• I spent most of my life sticking to the same “safe foods” that I knew I enjoyed and took little reference to whether they were good for me or not. So why have I changed? Six years ago I never ate any fish and very little vegetables, but after spending time with my new partner and seeing her enjoy both I have slowly succumbed to trying these horrible foods to find that they weren’t so bad after all. It’s amazing what you can enjoy if you just give it a chance!

    • It’s so true, Dean! It’s always good to mix it up! I try sometimes but sometimes I just stick with what I know. But mixing it up opens your world to so many possibilities!

  • Hi Lindsey!

    Great article, it really makes you think.

    I believe that you are absolutely right in this paragraph: “Advertisers make their foods look and sound so delectable that your mouth waters and you cannot help but buy it. Even if you do not buy it right away, the name sticks in your head and your memory is triggered when you are hungry.”

    I have gained a lot of weight recently. However, I am not the type that eats a lot. I rarely eat 2 times a day. However, whenever I see something that looks delicious I can’t hold back because I want to taste it.

    It is sad that advertisers know this and they exploit it as much as they can. I will try to improve my habits from now on!

    Thank you for your article!

    • Hey Andrei! That is awesome. I am so glad you can identify the hold that advertisers have on us and know that you have the power to reverse it. All the best!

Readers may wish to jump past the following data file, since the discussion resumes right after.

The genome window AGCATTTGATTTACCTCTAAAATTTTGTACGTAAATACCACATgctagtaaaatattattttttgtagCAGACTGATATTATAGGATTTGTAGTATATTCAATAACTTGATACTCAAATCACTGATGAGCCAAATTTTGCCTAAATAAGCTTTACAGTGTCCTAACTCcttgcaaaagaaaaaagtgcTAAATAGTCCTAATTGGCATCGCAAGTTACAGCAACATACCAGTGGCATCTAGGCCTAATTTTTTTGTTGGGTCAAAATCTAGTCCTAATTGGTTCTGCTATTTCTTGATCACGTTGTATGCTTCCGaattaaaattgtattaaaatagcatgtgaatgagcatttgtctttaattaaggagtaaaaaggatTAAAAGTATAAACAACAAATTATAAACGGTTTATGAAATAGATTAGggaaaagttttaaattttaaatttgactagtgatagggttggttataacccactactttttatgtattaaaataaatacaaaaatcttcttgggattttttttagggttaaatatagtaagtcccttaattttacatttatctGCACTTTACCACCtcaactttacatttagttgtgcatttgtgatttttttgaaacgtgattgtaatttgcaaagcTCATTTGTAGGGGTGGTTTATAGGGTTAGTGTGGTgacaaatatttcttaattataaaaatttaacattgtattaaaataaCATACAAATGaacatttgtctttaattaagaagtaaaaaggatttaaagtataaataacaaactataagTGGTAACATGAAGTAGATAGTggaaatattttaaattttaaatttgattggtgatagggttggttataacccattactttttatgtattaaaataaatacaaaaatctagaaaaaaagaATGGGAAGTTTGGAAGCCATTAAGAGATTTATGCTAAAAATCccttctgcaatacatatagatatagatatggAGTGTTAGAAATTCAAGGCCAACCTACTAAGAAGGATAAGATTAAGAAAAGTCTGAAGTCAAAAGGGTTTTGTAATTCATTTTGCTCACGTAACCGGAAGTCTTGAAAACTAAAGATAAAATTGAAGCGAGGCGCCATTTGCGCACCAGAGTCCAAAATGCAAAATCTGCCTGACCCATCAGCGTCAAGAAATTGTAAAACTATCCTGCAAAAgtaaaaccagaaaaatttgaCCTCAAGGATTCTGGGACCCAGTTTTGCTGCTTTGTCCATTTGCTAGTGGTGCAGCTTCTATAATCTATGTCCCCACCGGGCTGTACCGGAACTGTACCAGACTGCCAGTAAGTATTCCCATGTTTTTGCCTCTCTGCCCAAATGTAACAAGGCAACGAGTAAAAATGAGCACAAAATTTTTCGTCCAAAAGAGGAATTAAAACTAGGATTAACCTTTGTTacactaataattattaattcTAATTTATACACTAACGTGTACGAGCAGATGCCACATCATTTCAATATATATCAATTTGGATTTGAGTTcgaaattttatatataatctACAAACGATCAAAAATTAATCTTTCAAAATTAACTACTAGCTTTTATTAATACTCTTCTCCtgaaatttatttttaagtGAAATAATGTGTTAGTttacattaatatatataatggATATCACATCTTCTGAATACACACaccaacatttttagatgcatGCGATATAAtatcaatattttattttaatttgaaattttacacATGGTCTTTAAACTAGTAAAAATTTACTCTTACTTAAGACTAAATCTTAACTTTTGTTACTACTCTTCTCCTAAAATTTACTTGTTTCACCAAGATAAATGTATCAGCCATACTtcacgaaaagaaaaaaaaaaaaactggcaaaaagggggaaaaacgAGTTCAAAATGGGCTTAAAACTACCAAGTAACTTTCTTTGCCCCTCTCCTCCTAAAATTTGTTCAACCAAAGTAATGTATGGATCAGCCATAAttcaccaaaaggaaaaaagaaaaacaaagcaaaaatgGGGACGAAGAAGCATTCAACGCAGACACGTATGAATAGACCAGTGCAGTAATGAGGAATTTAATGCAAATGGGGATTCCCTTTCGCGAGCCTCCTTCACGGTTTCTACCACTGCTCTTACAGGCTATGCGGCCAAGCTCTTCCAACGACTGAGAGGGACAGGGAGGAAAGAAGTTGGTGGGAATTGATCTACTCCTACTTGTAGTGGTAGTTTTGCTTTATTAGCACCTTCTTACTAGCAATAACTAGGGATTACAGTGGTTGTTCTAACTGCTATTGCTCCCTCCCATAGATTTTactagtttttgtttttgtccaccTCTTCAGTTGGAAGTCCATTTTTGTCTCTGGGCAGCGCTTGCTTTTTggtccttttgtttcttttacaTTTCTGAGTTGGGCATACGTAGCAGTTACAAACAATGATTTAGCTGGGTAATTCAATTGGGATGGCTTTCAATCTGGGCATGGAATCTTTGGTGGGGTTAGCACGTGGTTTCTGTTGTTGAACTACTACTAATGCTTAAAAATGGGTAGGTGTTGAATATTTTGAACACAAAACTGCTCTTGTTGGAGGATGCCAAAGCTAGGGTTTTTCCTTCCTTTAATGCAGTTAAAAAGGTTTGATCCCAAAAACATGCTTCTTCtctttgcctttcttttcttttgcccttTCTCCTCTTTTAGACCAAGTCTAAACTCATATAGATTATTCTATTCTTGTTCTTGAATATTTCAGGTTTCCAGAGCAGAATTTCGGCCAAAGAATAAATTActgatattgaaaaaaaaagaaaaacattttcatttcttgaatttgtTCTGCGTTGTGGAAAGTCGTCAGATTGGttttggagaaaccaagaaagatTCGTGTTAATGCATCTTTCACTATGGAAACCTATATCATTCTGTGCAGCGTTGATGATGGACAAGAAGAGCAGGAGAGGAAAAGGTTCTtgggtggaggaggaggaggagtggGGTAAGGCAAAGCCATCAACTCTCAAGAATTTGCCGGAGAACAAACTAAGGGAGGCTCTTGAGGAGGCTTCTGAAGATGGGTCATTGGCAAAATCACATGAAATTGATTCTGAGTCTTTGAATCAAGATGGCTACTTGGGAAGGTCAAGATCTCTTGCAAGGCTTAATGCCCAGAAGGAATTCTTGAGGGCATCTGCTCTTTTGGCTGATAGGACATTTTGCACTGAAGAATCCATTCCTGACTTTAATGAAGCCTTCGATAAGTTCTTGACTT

• Nice perspective on things.
    While I read through I wondered what option has more effect about what we eat? Does habit influences more than what we think is good (for example)?
    What do you think?

    I have to say that I don’t share the “emotional food” feeling. Food doesn’t comfort me. It’s tasty (or not) and good food can make you feel good, but eating food is not something I would turn to when I’m feeling down. I can’t relate to that 🙂

    • I guess it’s not good that you’re not an emotional eater because I think that that does the most damage. And I do think that emotions have the most and strongest effect on what we eat because our emotions can override choices that we are accustomed to as well as those we think may be good for us. If our emotions are strong enough, we don’t even care about those two things. I hope that answered your question!

  • I must agree that habit, or what you enjoyed as a child plays a major role in what we eat as adults. My most popular breakfast choice now is the same thing I have been eating and enjoying regularly since I was a small child.
    However, healthy choice is what I use now to determine what I eat. I do slip up sometimes and chide myself for the “junk” that I ate. However I am quite delighted to look in my plate and see servings of whole grains and vegetables and other delicious healthy foods. That definitely meets both physiological and psychological needs.

    • It’s interesting to hear what influences what you eat, Freddie! It’s great to know that you are able to control what you ate as a child and enjoy now with healthy choices!